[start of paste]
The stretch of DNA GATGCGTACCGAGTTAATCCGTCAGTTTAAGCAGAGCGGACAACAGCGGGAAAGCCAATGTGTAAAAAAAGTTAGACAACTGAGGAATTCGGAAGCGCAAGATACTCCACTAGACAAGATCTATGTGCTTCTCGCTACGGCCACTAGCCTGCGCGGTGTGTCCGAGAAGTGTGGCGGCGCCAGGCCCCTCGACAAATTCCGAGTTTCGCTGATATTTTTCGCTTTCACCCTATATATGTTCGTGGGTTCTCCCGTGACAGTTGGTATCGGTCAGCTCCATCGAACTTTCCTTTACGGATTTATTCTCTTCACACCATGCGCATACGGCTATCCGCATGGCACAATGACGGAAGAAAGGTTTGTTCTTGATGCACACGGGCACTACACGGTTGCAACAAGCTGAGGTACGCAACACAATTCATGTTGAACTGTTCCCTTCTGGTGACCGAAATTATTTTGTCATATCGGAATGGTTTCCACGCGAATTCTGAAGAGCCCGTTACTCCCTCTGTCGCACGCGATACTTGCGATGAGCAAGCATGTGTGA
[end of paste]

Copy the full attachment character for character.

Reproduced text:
The stretch of DNA GATGCGTACCGAGTTAATCCGTCAGTTTAAGCAGAGCGGACAACAGCGGGAAAGCCAATGTGTAAAAAAAGTTAGACAACTGAGGAATTCGGAAGCGCAAGATACTCCACTAGACAAGATCTATGTGCTTCTCGCTACGGCCACTAGCCTGCGCGGTGTGTCCGAGAAGTGTGGCGGCGCCAGGCCCCTCGACAAATTCCGAGTTTCGCTGATATTTTTCGCTTTCACCCTATATATGTTCGTGGGTTCTCCCGTGACAGTTGGTATCGGTCAGCTCCATCGAACTTTCCTTTACGGATTTATTCTCTTCACACCATGCGCATACGGCTATCCGCATGGCACAATGACGGAAGAAAGGTTTGTTCTTGATGCACACGGGCACTACACGGTTGCAACAAGCTGAGGTACGCAACACAATTCATGTTGAACTGTTCCCTTCTGGTGACCGAAATTATTTTGTCATATCGGAATGGTTTCCACGCGAATTCTGAAGAGCCCGTTACTCCCTCTGTCGCACGCGATACTTGCGATGAGCAAGCATGTGTGA